Wed, Apr 25, 2018 - Page 6 News List

Greenland electorate faces independence dilemma

NATURAL RESOURCES:The left-green IA party looks set to win on a platform of investment diversification, as rising temperatures are exposing lucrative minerals


Electoral posters for Greenland’s county council elections are posted on a building in Nuuk on Thursday last week.

Photo: AFP

Greenland yesterday voted in a local parliament election, with full independence a key issue for the self-ruled Danish territory threatened by global warming and struggling with youth suicides and sex abuse among its indigenous people.

Rich in unexploited natural resources, Greenland gained autonomy from Denmark in 1979 and was granted self-rule in 2009, although Copenhagen retains control of foreign and defense affairs.

The vast island also receives about 3.6 billion kroner (US$589.8 million) in subsidies each year from its former colonial master.

While the Danish constitution recognizes the island’s right to decide on its own independence, if it became a sovereign nation, it would lose the much-needed subsidies, which make up 60 percent of Greenland’s annual budget.

The main issue for campaigners who support independence is when to secede and how to do so without impoverishing the island.

With a GDP of US$2.2 billion in 2015, an independent Greenland would be the poorest nation in Europe along with San Marino.

Of the seven political parties, six are in favor of independence. Some are keen to declare independence by 2021 to coincide with the 300th anniversary of the Danish occupation, although most have not set a timeline.

Opinion polls suggest that the left-green Inuit Ataqatigiit (IA) party is to win the election, in which 31 seats are up for grabs.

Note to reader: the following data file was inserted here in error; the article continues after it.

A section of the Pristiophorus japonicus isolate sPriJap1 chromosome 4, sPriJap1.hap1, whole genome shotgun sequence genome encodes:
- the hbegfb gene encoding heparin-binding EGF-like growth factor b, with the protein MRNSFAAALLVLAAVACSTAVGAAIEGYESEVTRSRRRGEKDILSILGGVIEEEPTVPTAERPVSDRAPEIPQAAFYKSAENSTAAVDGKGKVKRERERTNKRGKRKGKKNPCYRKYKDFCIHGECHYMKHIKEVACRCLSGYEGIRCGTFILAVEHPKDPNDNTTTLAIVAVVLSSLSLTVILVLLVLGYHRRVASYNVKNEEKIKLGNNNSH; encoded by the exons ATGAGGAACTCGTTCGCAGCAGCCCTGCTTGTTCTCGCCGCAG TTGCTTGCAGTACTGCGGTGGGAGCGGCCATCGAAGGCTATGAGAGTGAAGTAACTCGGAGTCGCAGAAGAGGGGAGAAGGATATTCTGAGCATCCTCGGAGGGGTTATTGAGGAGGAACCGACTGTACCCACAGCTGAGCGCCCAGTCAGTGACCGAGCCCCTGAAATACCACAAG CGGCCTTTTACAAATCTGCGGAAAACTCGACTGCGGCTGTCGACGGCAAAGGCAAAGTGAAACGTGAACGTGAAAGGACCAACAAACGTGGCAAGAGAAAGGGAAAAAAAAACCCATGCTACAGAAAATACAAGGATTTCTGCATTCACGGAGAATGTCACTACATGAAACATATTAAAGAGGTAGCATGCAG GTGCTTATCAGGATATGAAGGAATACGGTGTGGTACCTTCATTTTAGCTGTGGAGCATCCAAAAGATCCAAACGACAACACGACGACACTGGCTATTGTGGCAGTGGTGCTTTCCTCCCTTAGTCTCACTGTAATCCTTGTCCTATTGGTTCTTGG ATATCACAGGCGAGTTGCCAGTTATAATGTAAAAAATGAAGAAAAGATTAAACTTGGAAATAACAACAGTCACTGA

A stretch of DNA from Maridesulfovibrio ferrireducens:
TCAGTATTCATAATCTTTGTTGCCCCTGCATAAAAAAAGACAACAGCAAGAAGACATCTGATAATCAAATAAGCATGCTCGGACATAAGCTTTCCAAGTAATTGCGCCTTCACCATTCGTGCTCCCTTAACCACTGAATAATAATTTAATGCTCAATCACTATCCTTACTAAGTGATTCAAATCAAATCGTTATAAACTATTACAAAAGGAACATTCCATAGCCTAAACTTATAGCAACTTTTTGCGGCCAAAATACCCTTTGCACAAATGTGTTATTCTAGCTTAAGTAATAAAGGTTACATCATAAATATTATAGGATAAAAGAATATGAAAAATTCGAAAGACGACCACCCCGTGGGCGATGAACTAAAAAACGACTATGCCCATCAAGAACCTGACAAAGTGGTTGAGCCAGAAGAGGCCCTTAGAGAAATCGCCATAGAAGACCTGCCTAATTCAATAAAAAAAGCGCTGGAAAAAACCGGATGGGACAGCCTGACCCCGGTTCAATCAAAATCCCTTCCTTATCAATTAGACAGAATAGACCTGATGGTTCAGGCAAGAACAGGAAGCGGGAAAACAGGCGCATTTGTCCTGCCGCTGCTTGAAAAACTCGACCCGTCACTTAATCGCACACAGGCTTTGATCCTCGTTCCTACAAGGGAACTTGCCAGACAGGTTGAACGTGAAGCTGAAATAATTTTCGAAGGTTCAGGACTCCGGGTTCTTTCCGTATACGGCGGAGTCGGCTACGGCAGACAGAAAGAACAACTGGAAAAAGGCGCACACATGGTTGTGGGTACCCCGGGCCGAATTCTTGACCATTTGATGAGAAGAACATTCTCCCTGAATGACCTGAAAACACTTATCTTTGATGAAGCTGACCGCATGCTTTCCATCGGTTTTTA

A poll published on Friday last week credited IA with 31 percent of voter support, ahead of the social democratic Siumut party, which has dominated Greenland politics since 1979 and is currently in power.

The two parties are at odds over the use of the island’s lucrative natural resources and the thorny issue of uranium mining, which IA, with strong support among young urban people, opposes.

IA Legislator Aaja Chemnitz Larsen said that before setting a timeline for independence, the island should first lay the financial groundwork.

“Foreign investments are going to be crucial when you talk about the development of Greenlandic society,” she said.

Her party wants to see a diversification of investments, as rising temperatures in the Arctic melt Greenland’s ice sheet, exposing mineral riches and drawing eager glances from the West, Russia and China.

While not sustainable, “economic development the last years has been rather good; the fishing industry has been doing quite well... Employment has been increasing and unemployment is low,” said Torben Andersen, Aarhus University economics professor and chairman of the Greenland Economic Council.

The fishing industry, which accounts for 90 percent of Greenland’s exports, is temporarily benefiting from climate change, as rising temperatures bring new species of fish, although that is likely to change.

While Greenland might have a wealth of untapped natural resources, primarily minerals, that could help finance its independence, “it suffers from a lack of infrastructure and a qualified labor shortage,” said Mikaa Mered, an Arctic expert at France’s School of International Relations.

That is also a major hurdle for the territory’s desire to emulate the thriving tourism industry of its neighbor, Iceland.

Voter turnout is typically high in Greenland, about 70 percent.

The Inuit, like other indigenous populations, are torn between tradition and modernization. The tension has led to Greenland having one of the world’s highest suicide rates and a third of children are victims of sexual abuse. In addition, global warming has escalated the exodus from isolated villages to the few towns and cities, Mered said.

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